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New Russian Olympic Committee President After Doping Scandals


Former fencer, Stanislav Pozdnyakov is the newly elected president of the Russian Olympic Committee

The Russian Olympic Committee (ROC) has elected a new president after its previous leader stepped down after doping scandals that have marred the committee for years.

ROC vice president and former Olympic fencing champion Stanislav Pozdnyakov defeated former swimmer and International Olympic Committee (IOC) member Aleksandr Popov in the May 29 ballot by 214 votes to 56.

Pozdnyakov led the "Olympic Athletes from Russia" delegation at February's Winter Olympics in Pyeongchang after the Russian team was officially banned over systemic doping.

Pozdnyakov replaces Aleksandr Zhukov, a politician from the ruling United Russia party who had led the ROC since 2010 and spent considerable time battling allegations of widespread doping in Russian sport.

Zhukov announced his retirement earlier in May, saying he wanted to focus on his political career.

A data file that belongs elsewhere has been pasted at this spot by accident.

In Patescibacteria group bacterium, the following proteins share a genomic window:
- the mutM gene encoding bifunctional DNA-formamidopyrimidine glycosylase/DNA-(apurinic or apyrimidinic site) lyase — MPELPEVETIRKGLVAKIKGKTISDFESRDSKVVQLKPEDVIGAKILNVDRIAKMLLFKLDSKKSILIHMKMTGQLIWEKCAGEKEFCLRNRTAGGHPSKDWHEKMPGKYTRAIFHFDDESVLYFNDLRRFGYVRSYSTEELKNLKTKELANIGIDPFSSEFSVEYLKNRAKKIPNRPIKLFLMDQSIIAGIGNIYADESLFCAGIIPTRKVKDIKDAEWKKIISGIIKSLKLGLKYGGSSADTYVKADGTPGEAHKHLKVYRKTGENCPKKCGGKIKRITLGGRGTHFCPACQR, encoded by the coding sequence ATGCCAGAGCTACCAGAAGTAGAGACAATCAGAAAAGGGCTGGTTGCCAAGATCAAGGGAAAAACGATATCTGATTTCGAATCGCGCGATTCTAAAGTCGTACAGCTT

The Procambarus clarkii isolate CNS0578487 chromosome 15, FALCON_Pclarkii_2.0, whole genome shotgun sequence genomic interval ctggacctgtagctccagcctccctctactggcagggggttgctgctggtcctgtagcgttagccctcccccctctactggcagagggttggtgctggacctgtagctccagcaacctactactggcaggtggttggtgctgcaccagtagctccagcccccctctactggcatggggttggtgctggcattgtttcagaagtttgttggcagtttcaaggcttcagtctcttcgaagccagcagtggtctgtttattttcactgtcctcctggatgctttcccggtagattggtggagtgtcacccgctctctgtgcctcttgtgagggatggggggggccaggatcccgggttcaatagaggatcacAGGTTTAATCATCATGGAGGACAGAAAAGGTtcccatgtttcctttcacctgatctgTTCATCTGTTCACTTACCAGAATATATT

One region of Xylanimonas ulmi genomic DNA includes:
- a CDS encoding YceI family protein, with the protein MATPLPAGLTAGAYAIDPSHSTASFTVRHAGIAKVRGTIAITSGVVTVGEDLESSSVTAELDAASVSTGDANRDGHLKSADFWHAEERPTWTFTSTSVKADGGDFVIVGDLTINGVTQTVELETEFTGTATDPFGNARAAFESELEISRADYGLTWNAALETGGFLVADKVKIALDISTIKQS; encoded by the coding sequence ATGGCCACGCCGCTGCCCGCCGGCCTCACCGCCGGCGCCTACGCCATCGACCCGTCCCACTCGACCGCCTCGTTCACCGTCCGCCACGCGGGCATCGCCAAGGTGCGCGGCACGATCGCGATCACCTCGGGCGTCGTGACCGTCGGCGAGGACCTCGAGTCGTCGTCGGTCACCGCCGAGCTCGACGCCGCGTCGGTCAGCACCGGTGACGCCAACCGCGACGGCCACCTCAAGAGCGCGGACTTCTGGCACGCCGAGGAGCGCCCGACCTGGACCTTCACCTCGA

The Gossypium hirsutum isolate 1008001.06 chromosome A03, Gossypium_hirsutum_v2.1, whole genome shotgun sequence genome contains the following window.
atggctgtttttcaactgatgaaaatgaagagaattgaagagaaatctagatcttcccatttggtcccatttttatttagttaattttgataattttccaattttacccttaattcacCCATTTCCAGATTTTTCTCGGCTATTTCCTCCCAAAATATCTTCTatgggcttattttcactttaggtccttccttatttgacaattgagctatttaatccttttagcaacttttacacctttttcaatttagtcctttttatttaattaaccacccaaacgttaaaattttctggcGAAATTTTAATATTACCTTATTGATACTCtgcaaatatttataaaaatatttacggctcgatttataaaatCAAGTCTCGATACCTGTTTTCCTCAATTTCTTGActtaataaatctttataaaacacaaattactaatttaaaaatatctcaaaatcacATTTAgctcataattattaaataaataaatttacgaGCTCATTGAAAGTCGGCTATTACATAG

Zhukov now also has to relinquish his position as a member of the International Olympic Committee (IOC). His departure from the IOC will leave Russia with two members instead of three, unless the IOC votes to replace him with Pozdnyakov.

Zhukov's IOC membership was suspended for almost three months until the Russian Olympic body was reinstated after the Pyeongchang Games.

Pozdnyakov won three Olympic gold medals in 1996 and 2000.

Pozdnyakov joins a group of ex-fencers who manage Russian sports, along with Sports Minister Pavel Kolobkov and billionaire businessman Alisher Usmanov, who is the head of the International Fencing Federation.

The IOC president, Thomas Bach, is also a former fencer.

The ROC on May 29 also elected Igor Levitin, an aide to Russian President Vladimir Putin, to replace Pozdnyakov as vice president.

In a message to the ROC posted on the Kremlin's website, Putin thanked Zhukov for his service and said that it was important "to continue efforts to improve the efficiency of the doping-countering system."

Putin also said the ROC will be responsible for achieving "absolute intolerance" on doping.

With reporting by AP, TASS, Interfax, and Reuters

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